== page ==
You say "any and all" as if there is a lot of ORIGINAL research on this topic. There isn't. Maybe a dozen papers altogether, over the past 40 years, and I've read almost all of those. Just skimming them reveals pretty awesome flaws in methodology which amount to the researchers telling their "subjects" (usually their own students or even their own children) how to answer. I pointed out that ORIGINAL part because virtually all the studies you will read on this topic are NOT original. They're meta-studies that analyze the results of previous studies without bothering to replicate any of it.

Never mind that the same centers of the brain have been found to be stimulated when viewing violent media and committing violent acts.
I don't know what you mean by "same centers of the brain". But the research I've read on this (again, ONE paper) has been debunked by other research showing you can stimulate the same regions of the brain with other stimuli. No "violence center of the brain" has been found comparable to other well-defined brain regions. There are regions that definitely control "impulse control" or a "conscience" if you will, but that's not the same thing.

Never mind that hormone levels have been found to have similar results.
Testosterone levels have been directly tied to aggression in general and violence in particular. So what? Watching violent media does not increase testosterone levels except in a very minor way. Someone can get agitated or "pumped" while watching a sporting event, but that doesn't make them a killer.

Clearly they ALL use poor methodology because you KNOW there is no link, and we should dismiss everything.
All the studies I've read. And as I said, there are really quite few. People don't seem to grasp how sparse most research is in general. Particularly research that isn't making someone piles of money.

One very important thing to come away with here is that almost all of the studies that show a positive result for "media = violence" have not included any controls. i.e. When we show other media and ask the same questions do we get the same results?

I should also point out that I have a problem with psych studies in general. Studying a group of rich white American college students (pretty much all the subjects in psych studies) does not translate directly to the world at large, or even the United States. The sample sizes which are typically used, as few as THREE in one of the studies I read, are far to small to make conclusions for the general population.

Whenever there are large comprehensive studies with lots of subjects (to increase sample size) and lots of researchers (to reduce experimenter bias) on "media makes us evil", they ALWAYS return negative results. I'm thinking specifically of the 1970 President's Commission on Obscenity and Pornography here.

Don Quixote (4, Informative)

ChromeAeonium (1026952) | more than 6 years ago | (#21727918)

Whenever I hear about video games being a menace to society, I always think of the book Don Quixote. There's a part in the book where the priest goes through Don Quixote's romantic knight novels, and declares that they are the reason he went loopy and took off to play knight. Hundreds of years later, it's the same story, just a different medium. Just something to think about.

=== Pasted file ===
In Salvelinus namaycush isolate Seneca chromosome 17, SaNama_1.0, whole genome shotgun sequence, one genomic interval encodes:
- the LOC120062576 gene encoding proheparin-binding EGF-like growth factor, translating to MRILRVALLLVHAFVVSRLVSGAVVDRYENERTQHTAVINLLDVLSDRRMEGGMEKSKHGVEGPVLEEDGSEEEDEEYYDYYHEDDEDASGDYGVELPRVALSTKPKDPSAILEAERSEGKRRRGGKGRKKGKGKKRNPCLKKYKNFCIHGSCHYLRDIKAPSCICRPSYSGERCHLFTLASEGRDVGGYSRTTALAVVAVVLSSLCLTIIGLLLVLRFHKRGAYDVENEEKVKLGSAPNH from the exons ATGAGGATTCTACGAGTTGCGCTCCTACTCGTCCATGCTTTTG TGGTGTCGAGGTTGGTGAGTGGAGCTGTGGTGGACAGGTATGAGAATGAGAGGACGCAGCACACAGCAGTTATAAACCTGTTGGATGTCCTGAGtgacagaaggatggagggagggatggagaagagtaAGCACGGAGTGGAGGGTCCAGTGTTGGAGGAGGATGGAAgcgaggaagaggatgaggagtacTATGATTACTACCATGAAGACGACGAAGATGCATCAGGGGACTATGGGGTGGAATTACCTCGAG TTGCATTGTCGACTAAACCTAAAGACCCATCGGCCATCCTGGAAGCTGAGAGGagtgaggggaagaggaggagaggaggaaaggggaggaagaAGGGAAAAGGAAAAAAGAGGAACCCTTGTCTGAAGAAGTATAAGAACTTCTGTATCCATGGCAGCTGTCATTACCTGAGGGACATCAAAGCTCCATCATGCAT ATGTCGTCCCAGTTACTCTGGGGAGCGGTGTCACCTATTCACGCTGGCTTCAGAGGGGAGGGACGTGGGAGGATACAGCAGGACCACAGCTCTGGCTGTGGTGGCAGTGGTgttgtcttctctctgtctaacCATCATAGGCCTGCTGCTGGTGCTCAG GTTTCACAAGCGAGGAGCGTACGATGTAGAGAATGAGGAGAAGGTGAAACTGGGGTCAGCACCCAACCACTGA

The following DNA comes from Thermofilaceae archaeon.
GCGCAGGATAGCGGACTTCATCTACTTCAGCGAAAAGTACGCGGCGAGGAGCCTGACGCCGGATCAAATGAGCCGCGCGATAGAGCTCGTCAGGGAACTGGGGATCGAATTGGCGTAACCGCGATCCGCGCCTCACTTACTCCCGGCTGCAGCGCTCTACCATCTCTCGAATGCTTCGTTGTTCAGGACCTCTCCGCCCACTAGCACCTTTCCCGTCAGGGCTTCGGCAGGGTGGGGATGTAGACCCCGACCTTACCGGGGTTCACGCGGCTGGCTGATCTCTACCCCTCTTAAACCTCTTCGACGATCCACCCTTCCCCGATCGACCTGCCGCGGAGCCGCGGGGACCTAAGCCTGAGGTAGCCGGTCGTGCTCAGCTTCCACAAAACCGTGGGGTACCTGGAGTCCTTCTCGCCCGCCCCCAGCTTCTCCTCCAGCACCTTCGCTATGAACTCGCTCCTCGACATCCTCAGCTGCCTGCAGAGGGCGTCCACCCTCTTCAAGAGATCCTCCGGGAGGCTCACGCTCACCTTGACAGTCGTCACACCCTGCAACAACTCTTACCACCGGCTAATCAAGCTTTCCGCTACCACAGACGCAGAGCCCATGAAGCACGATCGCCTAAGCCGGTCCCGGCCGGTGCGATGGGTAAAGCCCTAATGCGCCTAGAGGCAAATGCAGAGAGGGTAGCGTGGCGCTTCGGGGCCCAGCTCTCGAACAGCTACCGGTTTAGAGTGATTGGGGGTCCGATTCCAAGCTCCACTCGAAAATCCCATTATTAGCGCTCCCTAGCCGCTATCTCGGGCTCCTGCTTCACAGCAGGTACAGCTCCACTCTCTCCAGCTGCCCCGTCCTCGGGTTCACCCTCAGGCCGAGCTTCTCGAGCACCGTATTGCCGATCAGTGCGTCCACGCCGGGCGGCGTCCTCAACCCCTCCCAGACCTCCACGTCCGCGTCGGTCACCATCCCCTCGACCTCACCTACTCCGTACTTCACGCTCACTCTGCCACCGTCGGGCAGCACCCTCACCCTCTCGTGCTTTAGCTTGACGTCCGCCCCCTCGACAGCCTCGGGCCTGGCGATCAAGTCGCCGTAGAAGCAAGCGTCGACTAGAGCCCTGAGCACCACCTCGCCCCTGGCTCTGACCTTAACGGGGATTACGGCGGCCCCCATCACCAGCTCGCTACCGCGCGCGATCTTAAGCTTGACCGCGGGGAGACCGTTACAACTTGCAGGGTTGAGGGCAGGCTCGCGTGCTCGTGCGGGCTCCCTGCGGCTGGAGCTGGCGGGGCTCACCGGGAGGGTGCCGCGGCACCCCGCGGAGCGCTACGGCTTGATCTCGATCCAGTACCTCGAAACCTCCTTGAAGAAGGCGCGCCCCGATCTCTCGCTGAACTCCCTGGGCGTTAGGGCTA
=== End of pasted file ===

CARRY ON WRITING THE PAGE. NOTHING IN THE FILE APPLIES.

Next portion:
different decade, same story (1)

my sig is bigger tha (682562) | more than 6 years ago | (#21728780)

years ago it was rock music that was making kids crazy.

what'll those crazy demagogues come up with next...

Think of the children? (2)

KtHM (732769) | more than 6 years ago | (#21729126)

When the average age of a gamer is somewhere around 30, why are violent games which are obviously marketed towards the adult market being banned?

You know what, beer is bad for kids. Let's ban that too.

I played video games all throughout my childhood. Some of them were violent. I turned out fine. The kids who have a tenuous grasp of reality, who snap and shoot up their schools (supposedly) because of a game, probably would have done it anyway. It's not like there's not enough violence in other media to set them off.

I seriously doubt that being the player makes that much difference, versus watching the movie through the (violent) protagonist's eyes.

Re:Think of the children? (1)

BarneyL (578636) | more than 6 years ago | (#21730298)

If you're taling about Manhunt 2 I would disagree on it being "obviously marketed at adults". Adults tend to buy games based on things like good stories and gameplay, both of which Manhunt lacks. It was always clearly a cynical attempt to target a game at kids who are in that phase where they think that watching pointless extreme violence makes them somehow cool and mature.

Equally if a brand of beer was clearly being targeted at under age drinkers I'm sure the manufacurer would get into trouble.

Re:Think of the children? (1)

njfuzzy (734116) | more than 6 years ago | (#21732016)

We are seeing the same problem with comic books / graphic novels. Most people assume that these products are for kids, so even the large segment of the market that is actually for grown-ups is scrutinized with the assumption that someone is targetting kids with sex, violence, etc. People are going to jail for selling products to adults meant for adults, because some idiot associates the medium with kids.

Video games, violence, and me. (4, Interesting)

Pojut (1027544) | more than 6 years ago | (#21729578)

Just for reference, I'm 23 years old now. I have been playing video games every single day (literally...not a day has gone by that I haven't played for at least ten minutes, even if it's on my cell phone) since my sixth birthday. For a very long time, I have played violent video games...some would say I started playing violent video games at an age when someone that young shouldn't be (in case you were curious, my first violent game (and first game altogether) was NARC on NES.)